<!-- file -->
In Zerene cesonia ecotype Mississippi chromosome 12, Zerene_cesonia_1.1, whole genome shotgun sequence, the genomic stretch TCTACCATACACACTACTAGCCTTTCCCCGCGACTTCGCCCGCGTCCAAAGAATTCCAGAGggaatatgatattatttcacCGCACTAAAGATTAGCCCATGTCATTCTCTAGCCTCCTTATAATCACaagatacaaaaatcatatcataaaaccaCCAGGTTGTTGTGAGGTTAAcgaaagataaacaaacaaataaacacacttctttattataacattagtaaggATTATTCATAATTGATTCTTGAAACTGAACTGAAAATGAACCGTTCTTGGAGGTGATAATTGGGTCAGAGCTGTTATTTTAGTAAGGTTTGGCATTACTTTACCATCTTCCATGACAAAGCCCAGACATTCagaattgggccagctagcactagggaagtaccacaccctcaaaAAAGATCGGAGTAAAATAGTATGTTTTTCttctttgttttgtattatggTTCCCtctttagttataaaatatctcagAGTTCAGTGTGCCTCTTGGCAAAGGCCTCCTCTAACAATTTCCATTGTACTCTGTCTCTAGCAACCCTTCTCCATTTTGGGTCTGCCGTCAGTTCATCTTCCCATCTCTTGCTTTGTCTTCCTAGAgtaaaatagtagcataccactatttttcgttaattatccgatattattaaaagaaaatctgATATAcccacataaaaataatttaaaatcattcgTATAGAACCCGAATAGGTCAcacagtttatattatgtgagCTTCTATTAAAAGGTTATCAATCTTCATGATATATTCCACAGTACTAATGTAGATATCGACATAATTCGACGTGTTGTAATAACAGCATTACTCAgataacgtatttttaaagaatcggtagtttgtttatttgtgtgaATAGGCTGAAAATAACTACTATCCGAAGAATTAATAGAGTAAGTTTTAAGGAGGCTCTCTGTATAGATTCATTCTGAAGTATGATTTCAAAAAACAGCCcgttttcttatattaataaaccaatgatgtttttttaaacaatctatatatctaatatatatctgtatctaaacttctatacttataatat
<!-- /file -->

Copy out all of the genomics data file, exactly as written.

In Zerene cesonia ecotype Mississippi chromosome 12, Zerene_cesonia_1.1, whole genome shotgun sequence, the genomic stretch TCTACCATACACACTACTAGCCTTTCCCCGCGACTTCGCCCGCGTCCAAAGAATTCCAGAGggaatatgatattatttcacCGCACTAAAGATTAGCCCATGTCATTCTCTAGCCTCCTTATAATCACaagatacaaaaatcatatcataaaaccaCCAGGTTGTTGTGAGGTTAAcgaaagataaacaaacaaataaacacacttctttattataacattagtaaggATTATTCATAATTGATTCTTGAAACTGAACTGAAAATGAACCGTTCTTGGAGGTGATAATTGGGTCAGAGCTGTTATTTTAGTAAGGTTTGGCATTACTTTACCATCTTCCATGACAAAGCCCAGACATTCagaattgggccagctagcactagggaagtaccacaccctcaaaAAAGATCGGAGTAAAATAGTATGTTTTTCttctttgttttgtattatggTTCCCtctttagttataaaatatctcagAGTTCAGTGTGCCTCTTGGCAAAGGCCTCCTCTAACAATTTCCATTGTACTCTGTCTCTAGCAACCCTTCTCCATTTTGGGTCTGCCGTCAGTTCATCTTCCCATCTCTTGCTTTGTCTTCCTAGAgtaaaatagtagcataccactatttttcgttaattatccgatattattaaaagaaaatctgATATAcccacataaaaataatttaaaatcattcgTATAGAACCCGAATAGGTCAcacagtttatattatgtgagCTTCTATTAAAAGGTTATCAATCTTCATGATATATTCCACAGTACTAATGTAGATATCGACATAATTCGACGTGTTGTAATAACAGCATTACTCAgataacgtatttttaaagaatcggtagtttgtttatttgtgtgaATAGGCTGAAAATAACTACTATCCGAAGAATTAATAGAGTAAGTTTTAAGGAGGCTCTCTGTATAGATTCATTCTGAAGTATGATTTCAAAAAACAGCCcgttttcttatattaataaaccaatgatgtttttttaaacaatctatatatctaatatatatctgtatctaaacttctatacttataatat